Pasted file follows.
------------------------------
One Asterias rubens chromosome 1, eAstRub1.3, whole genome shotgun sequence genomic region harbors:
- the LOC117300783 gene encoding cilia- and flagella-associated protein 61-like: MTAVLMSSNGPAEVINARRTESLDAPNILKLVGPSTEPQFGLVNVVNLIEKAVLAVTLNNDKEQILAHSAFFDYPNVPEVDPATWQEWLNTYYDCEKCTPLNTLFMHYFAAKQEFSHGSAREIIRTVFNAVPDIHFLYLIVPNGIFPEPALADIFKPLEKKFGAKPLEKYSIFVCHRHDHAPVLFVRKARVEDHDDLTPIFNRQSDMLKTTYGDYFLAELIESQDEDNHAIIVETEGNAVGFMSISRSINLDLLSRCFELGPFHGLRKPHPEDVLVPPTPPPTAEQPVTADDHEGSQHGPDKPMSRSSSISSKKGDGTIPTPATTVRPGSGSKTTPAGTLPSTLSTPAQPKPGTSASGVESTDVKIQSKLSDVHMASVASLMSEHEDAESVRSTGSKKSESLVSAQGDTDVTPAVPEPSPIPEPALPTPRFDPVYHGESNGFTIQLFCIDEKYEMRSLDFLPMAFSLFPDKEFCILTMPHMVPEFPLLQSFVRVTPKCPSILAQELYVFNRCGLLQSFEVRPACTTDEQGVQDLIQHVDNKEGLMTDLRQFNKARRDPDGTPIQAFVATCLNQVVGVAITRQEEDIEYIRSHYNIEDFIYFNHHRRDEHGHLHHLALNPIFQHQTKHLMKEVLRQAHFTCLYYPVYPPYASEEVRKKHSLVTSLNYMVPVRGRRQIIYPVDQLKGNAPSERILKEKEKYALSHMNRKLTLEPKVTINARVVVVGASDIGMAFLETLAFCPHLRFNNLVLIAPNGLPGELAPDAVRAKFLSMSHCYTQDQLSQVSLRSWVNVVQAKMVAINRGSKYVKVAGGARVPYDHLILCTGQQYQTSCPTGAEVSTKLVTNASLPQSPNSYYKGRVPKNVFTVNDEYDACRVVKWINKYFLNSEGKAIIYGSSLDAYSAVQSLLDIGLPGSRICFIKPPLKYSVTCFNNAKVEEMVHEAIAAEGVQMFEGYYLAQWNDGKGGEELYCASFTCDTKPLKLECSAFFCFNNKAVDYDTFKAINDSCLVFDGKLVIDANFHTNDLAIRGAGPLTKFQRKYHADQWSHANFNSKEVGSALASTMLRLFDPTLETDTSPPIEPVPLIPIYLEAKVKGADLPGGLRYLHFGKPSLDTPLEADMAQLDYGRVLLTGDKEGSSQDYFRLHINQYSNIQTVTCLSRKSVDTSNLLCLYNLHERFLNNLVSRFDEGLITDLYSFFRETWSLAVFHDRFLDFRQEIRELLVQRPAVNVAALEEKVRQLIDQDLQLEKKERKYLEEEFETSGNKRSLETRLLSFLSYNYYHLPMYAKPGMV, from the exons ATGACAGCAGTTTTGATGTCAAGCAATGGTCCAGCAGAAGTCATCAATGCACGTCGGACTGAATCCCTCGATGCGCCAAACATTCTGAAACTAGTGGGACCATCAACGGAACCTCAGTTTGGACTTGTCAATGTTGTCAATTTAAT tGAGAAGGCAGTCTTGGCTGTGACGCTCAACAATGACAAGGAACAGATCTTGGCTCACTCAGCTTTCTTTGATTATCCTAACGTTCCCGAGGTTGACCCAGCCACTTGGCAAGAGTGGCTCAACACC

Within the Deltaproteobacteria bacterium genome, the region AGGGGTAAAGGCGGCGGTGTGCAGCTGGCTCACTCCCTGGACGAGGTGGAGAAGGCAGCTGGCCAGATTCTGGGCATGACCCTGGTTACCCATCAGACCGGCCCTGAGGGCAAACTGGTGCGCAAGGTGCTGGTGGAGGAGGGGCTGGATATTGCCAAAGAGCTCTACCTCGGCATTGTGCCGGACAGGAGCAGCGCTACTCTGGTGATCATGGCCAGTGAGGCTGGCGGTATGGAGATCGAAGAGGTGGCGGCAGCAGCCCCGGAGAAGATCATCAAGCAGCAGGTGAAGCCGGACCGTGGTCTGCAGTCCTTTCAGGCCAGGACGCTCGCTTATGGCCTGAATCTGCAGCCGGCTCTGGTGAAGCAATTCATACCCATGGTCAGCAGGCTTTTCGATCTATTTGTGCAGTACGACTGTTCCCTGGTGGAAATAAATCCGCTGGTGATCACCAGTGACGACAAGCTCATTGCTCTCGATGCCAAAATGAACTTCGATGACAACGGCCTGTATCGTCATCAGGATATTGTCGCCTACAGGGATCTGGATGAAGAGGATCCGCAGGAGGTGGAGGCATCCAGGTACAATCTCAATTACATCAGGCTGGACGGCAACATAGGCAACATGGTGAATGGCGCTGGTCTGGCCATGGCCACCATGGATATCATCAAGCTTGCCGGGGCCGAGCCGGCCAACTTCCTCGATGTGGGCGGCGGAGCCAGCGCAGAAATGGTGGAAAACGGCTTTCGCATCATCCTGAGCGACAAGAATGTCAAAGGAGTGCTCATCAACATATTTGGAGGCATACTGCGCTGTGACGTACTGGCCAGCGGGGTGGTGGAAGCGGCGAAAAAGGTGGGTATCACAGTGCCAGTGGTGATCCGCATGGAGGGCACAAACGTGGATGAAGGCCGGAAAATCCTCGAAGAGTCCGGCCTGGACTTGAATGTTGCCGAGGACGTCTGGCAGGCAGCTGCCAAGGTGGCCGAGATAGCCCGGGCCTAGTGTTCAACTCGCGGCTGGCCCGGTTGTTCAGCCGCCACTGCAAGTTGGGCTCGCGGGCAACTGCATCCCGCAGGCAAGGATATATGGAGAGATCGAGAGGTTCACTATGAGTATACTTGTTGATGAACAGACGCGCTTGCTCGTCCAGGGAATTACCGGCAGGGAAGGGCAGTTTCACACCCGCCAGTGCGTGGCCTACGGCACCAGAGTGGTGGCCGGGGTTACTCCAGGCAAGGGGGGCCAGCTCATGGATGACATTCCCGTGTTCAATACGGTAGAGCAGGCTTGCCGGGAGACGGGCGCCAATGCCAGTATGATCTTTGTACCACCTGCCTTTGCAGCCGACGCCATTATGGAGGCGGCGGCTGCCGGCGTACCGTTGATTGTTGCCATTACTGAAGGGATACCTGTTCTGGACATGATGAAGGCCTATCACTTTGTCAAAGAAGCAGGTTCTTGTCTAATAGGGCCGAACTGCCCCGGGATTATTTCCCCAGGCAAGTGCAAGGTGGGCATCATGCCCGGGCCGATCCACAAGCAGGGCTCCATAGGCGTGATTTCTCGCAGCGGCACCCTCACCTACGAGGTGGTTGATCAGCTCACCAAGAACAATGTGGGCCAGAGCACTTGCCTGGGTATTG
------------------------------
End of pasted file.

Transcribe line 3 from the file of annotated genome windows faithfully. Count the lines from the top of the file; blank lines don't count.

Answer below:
Within the Deltaproteobacteria bacterium genome, the region AGGGGTAAAGGCGGCGGTGTGCAGCTGGCTCACTCCCTGGACGAGGTGGAGAAGGCAGCTGGCCAGATTCTGGGCATGACCCTGGTTACCCATCAGACCGGCCCTGAGGGCAAACTGGTGCGCAAGGTGCTGGTGGAGGAGGGGCTGGATATTGCCAAAGAGCTCTACCTCGGCATTGTGCCGGACAGGAGCAGCGCTACTCTGGTGATCATGGCCAGTGAGGCTGGCGGTATGGAGATCGAAGAGGTGGCGGCAGCAGCCCCGGAGAAGATCATCAAGCAGCAGGTGAAGCCGGACCGTGGTCTGCAGTCCTTTCAGGCCAGGACGCTCGCTTATGGCCTGAATCTGCAGCCGGCTCTGGTGAAGCAATTCATACCCATGGTCAGCAGGCTTTTCGATCTATTTGTGCAGTACGACTGTTCCCTGGTGGAAATAAATCCGCTGGTGATCACCAGTGACGACAAGCTCATTGCTCTCGATGCCAAAATGAACTTCGATGACAACGGCCTGTATCGTCATCAGGATATTGTCGCCTACAGGGATCTGGATGAAGAGGATCCGCAGGAGGTGGAGGCATCCAGGTACAATCTCAATTACATCAGGCTGGACGGCAACATAGGCAACATGGTGAATGGCGCTGGTCTGGCCATGGCCACCATGGATATCATCAAGCTTGCCGGGGCCGAGCCGGCCAACTTCCTCGATGTGGGCGGCGGAGCCAGCGCAGAAATGGTGGAAAACGGCTTTCGCATCATCCTGAGCGACAAGAATGTCAAAGGAGTGCTCATCAACATATTTGGAGGCATACTGCGCTGTGACGTACTGGCCAGCGGGGTGGTGGAAGCGGCGAAAAAGGTGGGTATCACAGTGCCAGTGGTGATCCGCATGGAGGGCACAAACGTGGATGAAGGCCGGAAAATCCTCGAAGAGTCCGGCCTGGACTTGAATGTTGCCGAGGACGTCTGGCAGGCAGCTGCCAAGGTGGCCGAGATAGCCCGGGCCTAGTGTTCAACTCGCGGCTGGCCCGGTTGTTCAGCCGCCACTGCAAGTTGGGCTCGCGGGCAACTGCATCCCGCAGGCAAGGATATATGGAGAGATCGAGAGGTTCACTATGAGTATACTTGTTGATGAACAGACGCGCTTGCTCGTCCAGGGAATTACCGGCAGGGAAGGGCAGTTTCACACCCGCCAGTGCGTGGCCTACGGCACCAGAGTGGTGGCCGGGGTTACTCCAGGCAAGGGGGGCCAGCTCATGGATGACATTCCCGTGTTCAATACGGTAGAGCAGGCTTGCCGGGAGACGGGCGCCAATGCCAGTATGATCTTTGTACCACCTGCCTTTGCAGCCGACGCCATTATGGAGGCGGCGGCTGCCGGCGTACCGTTGATTGTTGCCATTACTGAAGGGATACCTGTTCTGGACATGATGAAGGCCTATCACTTTGTCAAAGAAGCAGGTTCTTGTCTAATAGGGCCGAACTGCCCCGGGATTATTTCCCCAGGCAAGTGCAAGGTGGGCATCATGCCCGGGCCGATCCACAAGCAGGGCTCCATAGGCGTGATTTCTCGCAGCGGCACCCTCACCTACGAGGTGGTTGATCAGCTCACCAAGAACAATGTGGGCCAGAGCACTTGCCTGGGTATTG